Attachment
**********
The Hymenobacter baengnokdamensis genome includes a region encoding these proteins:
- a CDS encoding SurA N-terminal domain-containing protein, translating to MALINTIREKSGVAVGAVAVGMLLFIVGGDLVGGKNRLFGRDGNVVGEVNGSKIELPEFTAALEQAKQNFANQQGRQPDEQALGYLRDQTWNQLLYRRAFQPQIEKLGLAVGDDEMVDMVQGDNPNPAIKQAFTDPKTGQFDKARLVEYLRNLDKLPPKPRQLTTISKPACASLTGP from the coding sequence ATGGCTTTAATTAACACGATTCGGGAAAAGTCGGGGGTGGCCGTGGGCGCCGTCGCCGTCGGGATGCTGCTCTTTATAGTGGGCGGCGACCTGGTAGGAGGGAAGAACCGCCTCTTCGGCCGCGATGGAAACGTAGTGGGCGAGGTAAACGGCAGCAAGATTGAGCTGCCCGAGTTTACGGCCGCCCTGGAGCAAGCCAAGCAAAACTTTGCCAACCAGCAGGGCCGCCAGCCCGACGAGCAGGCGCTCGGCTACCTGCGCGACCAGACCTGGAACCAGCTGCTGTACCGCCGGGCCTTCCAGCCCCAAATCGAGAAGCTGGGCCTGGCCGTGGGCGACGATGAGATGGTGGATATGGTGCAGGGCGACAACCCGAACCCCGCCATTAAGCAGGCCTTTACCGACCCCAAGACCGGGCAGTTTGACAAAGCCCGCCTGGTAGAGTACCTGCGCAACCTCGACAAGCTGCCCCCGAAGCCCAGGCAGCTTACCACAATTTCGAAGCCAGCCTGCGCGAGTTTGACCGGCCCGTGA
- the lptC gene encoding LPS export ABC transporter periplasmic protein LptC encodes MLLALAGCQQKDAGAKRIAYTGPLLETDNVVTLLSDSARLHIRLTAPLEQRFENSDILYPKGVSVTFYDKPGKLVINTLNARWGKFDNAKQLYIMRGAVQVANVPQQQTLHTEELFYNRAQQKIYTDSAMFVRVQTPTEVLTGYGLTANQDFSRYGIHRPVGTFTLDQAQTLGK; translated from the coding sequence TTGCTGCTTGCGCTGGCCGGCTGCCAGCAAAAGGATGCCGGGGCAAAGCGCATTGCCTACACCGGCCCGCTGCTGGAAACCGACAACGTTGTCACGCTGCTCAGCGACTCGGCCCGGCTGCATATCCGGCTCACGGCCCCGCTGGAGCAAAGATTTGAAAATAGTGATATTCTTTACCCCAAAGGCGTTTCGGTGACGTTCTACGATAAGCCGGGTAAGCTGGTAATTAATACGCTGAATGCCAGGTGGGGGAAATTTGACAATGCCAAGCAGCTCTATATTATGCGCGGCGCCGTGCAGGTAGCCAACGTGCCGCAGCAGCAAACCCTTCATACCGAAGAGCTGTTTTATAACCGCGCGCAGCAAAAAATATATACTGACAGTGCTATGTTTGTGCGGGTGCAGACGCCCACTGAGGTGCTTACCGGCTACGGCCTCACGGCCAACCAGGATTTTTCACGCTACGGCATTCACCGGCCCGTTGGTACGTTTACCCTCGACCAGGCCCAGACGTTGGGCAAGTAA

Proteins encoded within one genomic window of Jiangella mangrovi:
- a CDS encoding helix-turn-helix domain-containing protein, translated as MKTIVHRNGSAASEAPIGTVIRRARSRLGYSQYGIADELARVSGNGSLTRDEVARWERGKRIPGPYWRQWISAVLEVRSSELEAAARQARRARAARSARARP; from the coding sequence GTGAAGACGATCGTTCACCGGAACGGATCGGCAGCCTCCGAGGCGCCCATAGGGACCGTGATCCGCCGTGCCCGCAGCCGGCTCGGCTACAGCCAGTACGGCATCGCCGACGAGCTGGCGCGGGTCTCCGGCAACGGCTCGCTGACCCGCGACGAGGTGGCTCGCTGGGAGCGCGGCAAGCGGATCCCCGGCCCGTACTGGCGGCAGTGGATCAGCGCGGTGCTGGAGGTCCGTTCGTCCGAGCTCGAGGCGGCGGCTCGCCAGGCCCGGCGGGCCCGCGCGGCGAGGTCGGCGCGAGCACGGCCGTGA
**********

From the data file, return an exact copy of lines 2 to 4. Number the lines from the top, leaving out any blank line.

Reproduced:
- a CDS encoding SurA N-terminal domain-containing protein, translating to MALINTIREKSGVAVGAVAVGMLLFIVGGDLVGGKNRLFGRDGNVVGEVNGSKIELPEFTAALEQAKQNFANQQGRQPDEQALGYLRDQTWNQLLYRRAFQPQIEKLGLAVGDDEMVDMVQGDNPNPAIKQAFTDPKTGQFDKARLVEYLRNLDKLPPKPRQLTTISKPACASLTGP from the coding sequence ATGGCTTTAATTAACACGATTCGGGAAAAGTCGGGGGTGGCCGTGGGCGCCGTCGCCGTCGGGATGCTGCTCTTTATAGTGGGCGGCGACCTGGTAGGAGGGAAGAACCGCCTCTTCGGCCGCGATGGAAACGTAGTGGGCGAGGTAAACGGCAGCAAGATTGAGCTGCCCGAGTTTACGGCCGCCCTGGAGCAAGCCAAGCAAAACTTTGCCAACCAGCAGGGCCGCCAGCCCGACGAGCAGGCGCTCGGCTACCTGCGCGACCAGACCTGGAACCAGCTGCTGTACCGCCGGGCCTTCCAGCCCCAAATCGAGAAGCTGGGCCTGGCCGTGGGCGACGATGAGATGGTGGATATGGTGCAGGGCGACAACCCGAACCCCGCCATTAAGCAGGCCTTTACCGACCCCAAGACCGGGCAGTTTGACAAAGCCCGCCTGGTAGAGTACCTGCGCAACCTCGACAAGCTGCCCCCGAAGCCCAGGCAGCTTACCACAATTTCGAAGCCAGCCTGCGCGAGTTTGACCGGCCCGTGA
- the lptC gene encoding LPS export ABC transporter periplasmic protein LptC encodes MLLALAGCQQKDAGAKRIAYTGPLLETDNVVTLLSDSARLHIRLTAPLEQRFENSDILYPKGVSVTFYDKPGKLVINTLNARWGKFDNAKQLYIMRGAVQVANVPQQQTLHTEELFYNRAQQKIYTDSAMFVRVQTPTEVLTGYGLTANQDFSRYGIHRPVGTFTLDQAQTLGK; translated from the coding sequence TTGCTGCTTGCGCTGGCCGGCTGCCAGCAAAAGGATGCCGGGGCAAAGCGCATTGCCTACACCGGCCCGCTGCTGGAAACCGACAACGTTGTCACGCTGCTCAGCGACTCGGCCCGGCTGCATATCCGGCTCACGGCCCCGCTGGAGCAAAGATTTGAAAATAGTGATATTCTTTACCCCAAAGGCGTTTCGGTGACGTTCTACGATAAGCCGGGTAAGCTGGTAATTAATACGCTGAATGCCAGGTGGGGGAAATTTGACAATGCCAAGCAGCTCTATATTATGCGCGGCGCCGTGCAGGTAGCCAACGTGCCGCAGCAGCAAACCCTTCATACCGAAGAGCTGTTTTATAACCGCGCGCAGCAAAAAATATATACTGACAGTGCTATGTTTGTGCGGGTGCAGACGCCCACTGAGGTGCTTACCGGCTACGGCCTCACGGCCAACCAGGATTTTTCACGCTACGGCATTCACCGGCCCGTTGGTACGTTTACCCTCGACCAGGCCCAGACGTTGGGCAAGTAA

Proteins encoded within one genomic window of Jiangella mangrovi: